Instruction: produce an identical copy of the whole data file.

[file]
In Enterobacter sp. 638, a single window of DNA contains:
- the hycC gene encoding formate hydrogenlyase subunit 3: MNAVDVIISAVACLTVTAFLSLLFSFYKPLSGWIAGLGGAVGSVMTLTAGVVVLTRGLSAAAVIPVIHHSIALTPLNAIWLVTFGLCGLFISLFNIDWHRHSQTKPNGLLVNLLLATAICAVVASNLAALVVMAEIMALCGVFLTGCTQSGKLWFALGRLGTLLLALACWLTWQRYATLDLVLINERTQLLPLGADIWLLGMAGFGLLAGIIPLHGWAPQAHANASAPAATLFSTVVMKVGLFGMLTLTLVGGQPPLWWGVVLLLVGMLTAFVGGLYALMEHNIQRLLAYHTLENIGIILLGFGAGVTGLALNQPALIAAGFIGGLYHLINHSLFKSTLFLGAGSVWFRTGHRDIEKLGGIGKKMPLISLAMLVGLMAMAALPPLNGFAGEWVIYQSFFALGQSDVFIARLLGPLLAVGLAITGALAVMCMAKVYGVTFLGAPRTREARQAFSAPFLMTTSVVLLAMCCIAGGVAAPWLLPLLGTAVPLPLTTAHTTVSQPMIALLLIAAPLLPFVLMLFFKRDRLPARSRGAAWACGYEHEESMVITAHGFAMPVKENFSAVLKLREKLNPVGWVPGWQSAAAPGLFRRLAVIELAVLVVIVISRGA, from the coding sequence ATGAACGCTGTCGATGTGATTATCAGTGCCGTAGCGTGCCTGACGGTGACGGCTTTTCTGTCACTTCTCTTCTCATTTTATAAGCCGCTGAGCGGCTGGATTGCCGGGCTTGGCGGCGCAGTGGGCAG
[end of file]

In Enterobacter sp. 638, a single window of DNA contains:
- the hycC gene encoding formate hydrogenlyase subunit 3: MNAVDVIISAVACLTVTAFLSLLFSFYKPLSGWIAGLGGAVGSVMTLTAGVVVLTRGLSAAAVIPVIHHSIALTPLNAIWLVTFGLCGLFISLFNIDWHRHSQTKPNGLLVNLLLATAICAVVASNLAALVVMAEIMALCGVFLTGCTQSGKLWFALGRLGTLLLALACWLTWQRYATLDLVLINERTQLLPLGADIWLLGMAGFGLLAGIIPLHGWAPQAHANASAPAATLFSTVVMKVGLFGMLTLTLVGGQPPLWWGVVLLLVGMLTAFVGGLYALMEHNIQRLLAYHTLENIGIILLGFGAGVTGLALNQPALIAAGFIGGLYHLINHSLFKSTLFLGAGSVWFRTGHRDIEKLGGIGKKMPLISLAMLVGLMAMAALPPLNGFAGEWVIYQSFFALGQSDVFIARLLGPLLAVGLAITGALAVMCMAKVYGVTFLGAPRTREARQAFSAPFLMTTSVVLLAMCCIAGGVAAPWLLPLLGTAVPLPLTTAHTTVSQPMIALLLIAAPLLPFVLMLFFKRDRLPARSRGAAWACGYEHEESMVITAHGFAMPVKENFSAVLKLREKLNPVGWVPGWQSAAAPGLFRRLAVIELAVLVVIVISRGA, from the coding sequence ATGAACGCTGTCGATGTGATTATCAGTGCCGTAGCGTGCCTGACGGTGACGGCTTTTCTGTCACTTCTCTTCTCATTTTATAAGCCGCTGAGCGGCTGGATTGCCGGGCTTGGCGGCGCAGTGGGCAG